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Why not look at some house plans for sale on the WWW and then hire an architect to 'customize' them to make it more of a custom house?
Dan wrote:

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Architect or builder.

Price it before you say that, since hiring an architect isn't much more than building to a pre-designed plan, assuming similar size and embelishments.

No, you go to a builder. He is the general contractor.

Welcome to the world of home ownership.

Check with local realtors, builders and architechts. My figures here 3,000 miles away won't be accurate.
Jeff
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May I suggest "Keys to Buying and Owning a Home" from Barron's? Barron's is on the web and the paperback is now probably less than $10.
The several builders I speak with in Charleston SC are talking $150 a square foot for a decent house.
An architect specializing in residential work can help a lot with ther various governmental requirements in an urban area. Since you seem to be early in the learning curve, I would not recommed trying to do the design, permiting and construction on your own. If you do, you can count on a full time job. Small builders and architects that one finds doing houses often work together or at least know one another. The best recommendation is the work they do, so you might look around for a house under construction.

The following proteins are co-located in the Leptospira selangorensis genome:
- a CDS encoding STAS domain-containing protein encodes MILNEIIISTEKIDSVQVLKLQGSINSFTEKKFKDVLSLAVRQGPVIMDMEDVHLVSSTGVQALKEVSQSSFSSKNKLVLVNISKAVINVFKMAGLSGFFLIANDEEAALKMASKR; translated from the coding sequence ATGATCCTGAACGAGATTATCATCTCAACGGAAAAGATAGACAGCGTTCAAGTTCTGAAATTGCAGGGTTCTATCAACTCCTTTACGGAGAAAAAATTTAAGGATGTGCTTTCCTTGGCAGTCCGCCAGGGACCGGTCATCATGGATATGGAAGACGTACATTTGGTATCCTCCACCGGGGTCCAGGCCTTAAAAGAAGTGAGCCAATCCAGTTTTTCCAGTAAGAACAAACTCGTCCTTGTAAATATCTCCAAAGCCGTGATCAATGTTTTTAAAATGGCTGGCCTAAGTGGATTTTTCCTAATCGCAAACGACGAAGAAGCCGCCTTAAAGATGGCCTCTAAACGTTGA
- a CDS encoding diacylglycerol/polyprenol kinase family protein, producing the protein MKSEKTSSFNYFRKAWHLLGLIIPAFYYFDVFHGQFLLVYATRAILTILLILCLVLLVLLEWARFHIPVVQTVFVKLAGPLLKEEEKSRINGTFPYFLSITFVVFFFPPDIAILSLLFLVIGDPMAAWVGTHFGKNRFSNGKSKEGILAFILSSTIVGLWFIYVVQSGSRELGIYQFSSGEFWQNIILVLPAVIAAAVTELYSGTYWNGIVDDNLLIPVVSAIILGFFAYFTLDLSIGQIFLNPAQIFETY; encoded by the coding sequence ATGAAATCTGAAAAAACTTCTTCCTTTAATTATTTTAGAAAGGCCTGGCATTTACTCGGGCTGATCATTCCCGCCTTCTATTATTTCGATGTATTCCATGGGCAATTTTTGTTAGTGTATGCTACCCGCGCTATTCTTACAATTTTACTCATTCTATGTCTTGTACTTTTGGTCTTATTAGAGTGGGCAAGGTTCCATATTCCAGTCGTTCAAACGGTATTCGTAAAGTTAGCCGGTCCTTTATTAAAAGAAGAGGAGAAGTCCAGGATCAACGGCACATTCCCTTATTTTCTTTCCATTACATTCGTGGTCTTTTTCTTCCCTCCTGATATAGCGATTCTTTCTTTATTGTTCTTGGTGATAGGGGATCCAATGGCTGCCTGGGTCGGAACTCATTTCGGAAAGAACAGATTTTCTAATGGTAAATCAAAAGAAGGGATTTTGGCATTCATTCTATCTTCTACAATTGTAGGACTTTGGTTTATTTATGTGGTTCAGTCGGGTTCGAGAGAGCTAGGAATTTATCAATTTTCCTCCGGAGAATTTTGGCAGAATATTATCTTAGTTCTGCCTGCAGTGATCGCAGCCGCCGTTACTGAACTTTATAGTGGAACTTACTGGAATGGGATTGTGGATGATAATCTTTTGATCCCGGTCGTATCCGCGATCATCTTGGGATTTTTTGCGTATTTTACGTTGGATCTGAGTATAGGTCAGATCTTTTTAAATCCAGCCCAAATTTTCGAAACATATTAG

Tom Baker
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Thanks for the replies on this, all good suggestions. It's a bit complicated, but I do presently own a house in Ohio which I've lived in for 15 years; my wife is living in our apartment in Sherman Oaks, I am in the process of moving to join her. I agree this can be a real mess, that's why I wanted some input. Still given the cost of housing in the LA area, I also want to be sure I examine all possible approaches. I can tell you that many people DO buy houses out there & bulldoze them; many neighborhoods seem to be having their original samll 60-80 year old working class family houses replaced one by one, I must say often with huge barns which are IMHO hideous monstrosities. I guess an architect was involved in these, but many are nothing to brag about from a style perspective; just BIG, ostentatious mishmashes of periods & styles. Oh well, who ever said taste follows $$$$? ;-) Another approach is to add to a smaller home, as has been alluded to a bear to live with, though I appreciate it's not the same level of risk as a new build. Many of these are single floor ranches with a 2nd floor dormitory tacked on for the kiddies; simply adding additional sleeping boxes is not our need since we have no children. I understand about "bones", many times I'm sure it makes sense, but I have seen houses with advanced termite trouble & other extensive damage on the market for prices one would think don't even pass the straight face test. Yeah, you can fix and add onto anything, but at some point the amount of the original house left to get a spacious home with an esthetically pleasing modern layout out of it has to be pretty small.
Thanks again for the input.
Dan